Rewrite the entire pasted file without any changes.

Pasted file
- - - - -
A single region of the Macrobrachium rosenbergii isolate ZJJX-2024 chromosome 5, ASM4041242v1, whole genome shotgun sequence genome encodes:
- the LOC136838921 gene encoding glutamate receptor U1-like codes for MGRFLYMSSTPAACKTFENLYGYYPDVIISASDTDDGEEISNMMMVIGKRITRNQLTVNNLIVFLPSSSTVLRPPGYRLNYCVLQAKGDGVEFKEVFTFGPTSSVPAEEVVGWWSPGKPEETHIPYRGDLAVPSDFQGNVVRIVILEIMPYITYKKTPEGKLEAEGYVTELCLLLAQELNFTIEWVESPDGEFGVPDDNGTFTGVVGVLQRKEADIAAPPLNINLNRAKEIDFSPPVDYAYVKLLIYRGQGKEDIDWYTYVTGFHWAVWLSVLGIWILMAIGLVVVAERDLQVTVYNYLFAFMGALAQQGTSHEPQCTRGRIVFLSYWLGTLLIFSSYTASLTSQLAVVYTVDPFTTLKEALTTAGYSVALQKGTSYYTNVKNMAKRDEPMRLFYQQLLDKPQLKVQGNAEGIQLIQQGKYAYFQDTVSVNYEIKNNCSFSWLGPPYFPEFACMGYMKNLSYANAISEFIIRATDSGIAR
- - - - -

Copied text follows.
A single region of the Macrobrachium rosenbergii isolate ZJJX-2024 chromosome 5, ASM4041242v1, whole genome shotgun sequence genome encodes:
- the LOC136838921 gene encoding glutamate receptor U1-like codes for MGRFLYMSSTPAACKTFENLYGYYPDVIISASDTDDGEEISNMMMVIGKRITRNQLTVNNLIVFLPSSSTVLRPPGYRLNYCVLQAKGDGVEFKEVFTFGPTSSVPAEEVVGWWSPGKPEETHIPYRGDLAVPSDFQGNVVRIVILEIMPYITYKKTPEGKLEAEGYVTELCLLLAQELNFTIEWVESPDGEFGVPDDNGTFTGVVGVLQRKEADIAAPPLNINLNRAKEIDFSPPVDYAYVKLLIYRGQGKEDIDWYTYVTGFHWAVWLSVLGIWILMAIGLVVVAERDLQVTVYNYLFAFMGALAQQGTSHEPQCTRGRIVFLSYWLGTLLIFSSYTASLTSQLAVVYTVDPFTTLKEALTTAGYSVALQKGTSYYTNVKNMAKRDEPMRLFYQQLLDKPQLKVQGNAEGIQLIQQGKYAYFQDTVSVNYEIKNNCSFSWLGPPYFPEFACMGYMKNLSYANAISEFIIRATDSGIAR